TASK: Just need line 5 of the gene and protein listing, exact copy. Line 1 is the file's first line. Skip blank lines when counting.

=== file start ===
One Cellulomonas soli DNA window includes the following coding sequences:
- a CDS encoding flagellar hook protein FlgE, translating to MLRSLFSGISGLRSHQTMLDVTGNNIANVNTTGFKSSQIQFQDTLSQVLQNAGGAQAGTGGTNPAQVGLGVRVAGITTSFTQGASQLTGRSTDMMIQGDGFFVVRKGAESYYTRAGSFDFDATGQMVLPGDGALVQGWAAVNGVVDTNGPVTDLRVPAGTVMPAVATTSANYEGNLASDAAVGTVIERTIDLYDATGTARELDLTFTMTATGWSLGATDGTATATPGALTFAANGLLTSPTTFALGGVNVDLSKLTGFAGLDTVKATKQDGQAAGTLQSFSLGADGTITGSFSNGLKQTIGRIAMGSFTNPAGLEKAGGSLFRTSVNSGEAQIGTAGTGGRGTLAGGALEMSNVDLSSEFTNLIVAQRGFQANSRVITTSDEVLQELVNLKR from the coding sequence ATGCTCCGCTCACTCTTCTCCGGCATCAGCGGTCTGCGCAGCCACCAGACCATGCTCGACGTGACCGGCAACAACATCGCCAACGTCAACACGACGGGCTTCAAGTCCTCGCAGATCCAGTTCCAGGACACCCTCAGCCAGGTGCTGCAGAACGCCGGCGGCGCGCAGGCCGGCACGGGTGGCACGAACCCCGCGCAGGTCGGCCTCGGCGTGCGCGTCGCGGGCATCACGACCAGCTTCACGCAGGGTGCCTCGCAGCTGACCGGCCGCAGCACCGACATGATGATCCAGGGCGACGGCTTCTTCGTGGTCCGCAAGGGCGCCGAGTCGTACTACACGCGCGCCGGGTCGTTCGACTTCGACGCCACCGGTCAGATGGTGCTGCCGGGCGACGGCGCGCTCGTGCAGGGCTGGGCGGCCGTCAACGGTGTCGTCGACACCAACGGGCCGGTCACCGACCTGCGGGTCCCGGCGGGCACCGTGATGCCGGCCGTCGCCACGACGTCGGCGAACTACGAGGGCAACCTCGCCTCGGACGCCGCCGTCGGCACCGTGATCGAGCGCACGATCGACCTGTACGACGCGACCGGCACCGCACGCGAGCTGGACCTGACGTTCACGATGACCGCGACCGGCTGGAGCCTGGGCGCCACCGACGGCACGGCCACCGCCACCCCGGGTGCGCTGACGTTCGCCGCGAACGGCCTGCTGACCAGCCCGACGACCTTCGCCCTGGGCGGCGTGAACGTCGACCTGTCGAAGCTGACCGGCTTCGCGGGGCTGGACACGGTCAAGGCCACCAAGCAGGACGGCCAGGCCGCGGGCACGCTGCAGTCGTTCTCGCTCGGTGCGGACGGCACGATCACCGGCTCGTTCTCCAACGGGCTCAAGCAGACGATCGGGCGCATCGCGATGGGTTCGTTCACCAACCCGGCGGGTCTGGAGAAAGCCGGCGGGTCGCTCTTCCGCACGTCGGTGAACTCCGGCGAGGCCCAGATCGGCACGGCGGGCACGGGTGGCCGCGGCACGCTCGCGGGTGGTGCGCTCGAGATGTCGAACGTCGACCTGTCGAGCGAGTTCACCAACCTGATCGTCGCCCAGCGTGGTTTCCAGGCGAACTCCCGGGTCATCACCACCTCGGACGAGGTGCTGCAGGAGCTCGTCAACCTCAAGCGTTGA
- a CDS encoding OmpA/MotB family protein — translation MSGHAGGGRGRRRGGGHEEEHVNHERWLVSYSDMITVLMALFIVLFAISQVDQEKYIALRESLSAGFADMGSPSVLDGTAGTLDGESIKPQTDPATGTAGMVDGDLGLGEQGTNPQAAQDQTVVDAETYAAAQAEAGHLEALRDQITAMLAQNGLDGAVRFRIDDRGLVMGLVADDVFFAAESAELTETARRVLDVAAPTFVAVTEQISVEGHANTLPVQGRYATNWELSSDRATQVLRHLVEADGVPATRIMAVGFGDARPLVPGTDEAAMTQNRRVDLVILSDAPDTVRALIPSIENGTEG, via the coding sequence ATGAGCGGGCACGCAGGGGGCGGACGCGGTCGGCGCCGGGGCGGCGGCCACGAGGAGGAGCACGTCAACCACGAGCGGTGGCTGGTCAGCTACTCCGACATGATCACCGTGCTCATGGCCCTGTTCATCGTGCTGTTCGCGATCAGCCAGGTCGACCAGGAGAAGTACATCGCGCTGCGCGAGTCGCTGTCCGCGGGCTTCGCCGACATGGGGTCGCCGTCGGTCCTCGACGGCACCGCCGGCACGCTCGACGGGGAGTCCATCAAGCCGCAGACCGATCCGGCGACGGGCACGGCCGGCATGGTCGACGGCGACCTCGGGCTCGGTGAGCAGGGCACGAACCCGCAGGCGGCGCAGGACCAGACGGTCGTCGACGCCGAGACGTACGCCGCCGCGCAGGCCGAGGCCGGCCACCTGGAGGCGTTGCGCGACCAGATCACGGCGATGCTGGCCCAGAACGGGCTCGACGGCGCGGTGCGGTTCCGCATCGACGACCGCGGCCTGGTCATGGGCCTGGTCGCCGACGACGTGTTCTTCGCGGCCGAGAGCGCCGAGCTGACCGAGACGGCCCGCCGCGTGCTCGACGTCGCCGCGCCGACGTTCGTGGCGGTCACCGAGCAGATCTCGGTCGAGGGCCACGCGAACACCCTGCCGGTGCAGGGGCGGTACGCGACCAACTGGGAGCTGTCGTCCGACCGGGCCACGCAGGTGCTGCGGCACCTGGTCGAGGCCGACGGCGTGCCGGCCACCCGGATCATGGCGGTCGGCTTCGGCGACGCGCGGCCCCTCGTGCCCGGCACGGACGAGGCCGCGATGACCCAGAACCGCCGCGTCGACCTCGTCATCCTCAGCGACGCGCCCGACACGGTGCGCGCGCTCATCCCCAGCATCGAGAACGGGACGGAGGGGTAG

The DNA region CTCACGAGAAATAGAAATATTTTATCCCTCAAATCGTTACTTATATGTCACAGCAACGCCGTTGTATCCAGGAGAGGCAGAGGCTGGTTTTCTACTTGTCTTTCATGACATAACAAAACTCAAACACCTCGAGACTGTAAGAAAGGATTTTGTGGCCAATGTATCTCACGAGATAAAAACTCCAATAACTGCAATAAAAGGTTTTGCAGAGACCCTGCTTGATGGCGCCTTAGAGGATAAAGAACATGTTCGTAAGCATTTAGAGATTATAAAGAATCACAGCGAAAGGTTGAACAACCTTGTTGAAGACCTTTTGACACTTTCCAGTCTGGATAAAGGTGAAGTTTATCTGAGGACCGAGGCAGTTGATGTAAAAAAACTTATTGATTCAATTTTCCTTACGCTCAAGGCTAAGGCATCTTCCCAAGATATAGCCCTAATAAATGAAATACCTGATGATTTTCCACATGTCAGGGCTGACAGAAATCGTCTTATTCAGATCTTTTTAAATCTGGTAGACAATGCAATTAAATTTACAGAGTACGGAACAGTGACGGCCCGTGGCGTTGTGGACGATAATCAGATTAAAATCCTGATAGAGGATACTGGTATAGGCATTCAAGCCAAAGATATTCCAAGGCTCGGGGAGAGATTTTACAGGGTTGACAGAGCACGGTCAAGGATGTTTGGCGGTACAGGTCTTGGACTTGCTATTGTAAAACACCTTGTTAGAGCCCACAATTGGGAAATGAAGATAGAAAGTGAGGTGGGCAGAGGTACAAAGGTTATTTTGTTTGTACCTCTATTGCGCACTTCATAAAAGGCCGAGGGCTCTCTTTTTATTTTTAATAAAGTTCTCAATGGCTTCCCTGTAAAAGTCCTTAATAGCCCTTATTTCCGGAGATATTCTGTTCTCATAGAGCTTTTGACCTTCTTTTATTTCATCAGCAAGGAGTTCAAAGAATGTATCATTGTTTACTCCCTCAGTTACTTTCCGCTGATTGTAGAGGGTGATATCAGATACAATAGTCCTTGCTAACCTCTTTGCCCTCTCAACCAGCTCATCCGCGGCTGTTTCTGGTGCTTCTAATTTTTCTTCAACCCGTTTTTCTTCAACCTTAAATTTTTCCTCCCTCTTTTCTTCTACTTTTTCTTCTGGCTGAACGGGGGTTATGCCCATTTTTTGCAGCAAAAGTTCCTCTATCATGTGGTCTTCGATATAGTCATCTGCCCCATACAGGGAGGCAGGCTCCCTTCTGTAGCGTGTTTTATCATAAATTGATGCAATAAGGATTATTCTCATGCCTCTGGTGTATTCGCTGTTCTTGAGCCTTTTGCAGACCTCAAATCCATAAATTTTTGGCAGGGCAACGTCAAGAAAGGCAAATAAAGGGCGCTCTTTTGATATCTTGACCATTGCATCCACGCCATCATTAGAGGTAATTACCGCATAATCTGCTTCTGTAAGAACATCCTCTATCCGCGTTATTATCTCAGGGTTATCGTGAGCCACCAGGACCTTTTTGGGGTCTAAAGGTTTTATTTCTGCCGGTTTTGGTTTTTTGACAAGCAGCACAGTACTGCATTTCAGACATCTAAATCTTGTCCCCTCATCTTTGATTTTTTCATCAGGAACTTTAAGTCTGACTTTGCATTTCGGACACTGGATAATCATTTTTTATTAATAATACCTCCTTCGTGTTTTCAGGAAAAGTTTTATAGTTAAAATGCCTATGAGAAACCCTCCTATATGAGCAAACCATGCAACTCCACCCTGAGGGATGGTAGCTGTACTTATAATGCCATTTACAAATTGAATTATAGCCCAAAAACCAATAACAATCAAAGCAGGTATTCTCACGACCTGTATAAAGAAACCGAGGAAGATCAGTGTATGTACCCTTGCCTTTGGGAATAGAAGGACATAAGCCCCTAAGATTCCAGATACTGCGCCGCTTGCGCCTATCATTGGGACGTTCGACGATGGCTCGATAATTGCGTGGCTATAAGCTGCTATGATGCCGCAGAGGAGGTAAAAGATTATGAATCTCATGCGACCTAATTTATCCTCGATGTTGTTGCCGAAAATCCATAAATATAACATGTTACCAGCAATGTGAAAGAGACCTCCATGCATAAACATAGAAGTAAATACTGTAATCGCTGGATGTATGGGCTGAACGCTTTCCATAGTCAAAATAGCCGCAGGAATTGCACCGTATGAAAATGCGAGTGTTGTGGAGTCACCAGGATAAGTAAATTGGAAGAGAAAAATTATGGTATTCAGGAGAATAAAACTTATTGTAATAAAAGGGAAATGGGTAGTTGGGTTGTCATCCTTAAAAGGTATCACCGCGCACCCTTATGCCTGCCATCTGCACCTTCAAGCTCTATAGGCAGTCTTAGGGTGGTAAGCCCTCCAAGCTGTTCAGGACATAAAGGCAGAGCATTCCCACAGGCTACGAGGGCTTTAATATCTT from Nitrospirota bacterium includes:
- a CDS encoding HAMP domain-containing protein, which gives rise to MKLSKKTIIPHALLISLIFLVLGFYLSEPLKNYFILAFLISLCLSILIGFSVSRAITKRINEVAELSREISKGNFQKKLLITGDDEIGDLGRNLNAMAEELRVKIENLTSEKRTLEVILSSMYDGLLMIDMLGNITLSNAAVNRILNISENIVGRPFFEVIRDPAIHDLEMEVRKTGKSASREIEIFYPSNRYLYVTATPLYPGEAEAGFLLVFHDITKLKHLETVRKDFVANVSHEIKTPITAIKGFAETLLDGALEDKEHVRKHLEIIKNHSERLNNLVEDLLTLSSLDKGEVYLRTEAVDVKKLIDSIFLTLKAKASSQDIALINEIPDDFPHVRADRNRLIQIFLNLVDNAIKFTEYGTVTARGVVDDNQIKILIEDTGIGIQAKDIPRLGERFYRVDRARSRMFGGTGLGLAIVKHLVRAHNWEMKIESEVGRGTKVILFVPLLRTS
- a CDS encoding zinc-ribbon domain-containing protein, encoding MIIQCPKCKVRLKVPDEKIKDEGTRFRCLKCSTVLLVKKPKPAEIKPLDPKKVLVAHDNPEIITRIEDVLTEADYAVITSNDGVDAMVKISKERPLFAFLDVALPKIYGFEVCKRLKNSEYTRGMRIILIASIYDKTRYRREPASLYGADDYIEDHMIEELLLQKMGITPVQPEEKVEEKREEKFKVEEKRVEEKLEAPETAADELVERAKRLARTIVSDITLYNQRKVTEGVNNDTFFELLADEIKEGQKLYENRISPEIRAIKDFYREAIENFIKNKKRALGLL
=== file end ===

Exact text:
- a CDS encoding HAMP domain-containing protein, which gives rise to MKLSKKTIIPHALLISLIFLVLGFYLSEPLKNYFILAFLISLCLSILIGFSVSRAITKRINEVAELSREISKGNFQKKLLITGDDEIGDLGRNLNAMAEELRVKIENLTSEKRTLEVILSSMYDGLLMIDMLGNITLSNAAVNRILNISENIVGRPFFEVIRDPAIHDLEMEVRKTGKSASREIEIFYPSNRYLYVTATPLYPGEAEAGFLLVFHDITKLKHLETVRKDFVANVSHEIKTPITAIKGFAETLLDGALEDKEHVRKHLEIIKNHSERLNNLVEDLLTLSSLDKGEVYLRTEAVDVKKLIDSIFLTLKAKASSQDIALINEIPDDFPHVRADRNRLIQIFLNLVDNAIKFTEYGTVTARGVVDDNQIKILIEDTGIGIQAKDIPRLGERFYRVDRARSRMFGGTGLGLAIVKHLVRAHNWEMKIESEVGRGTKVILFVPLLRTS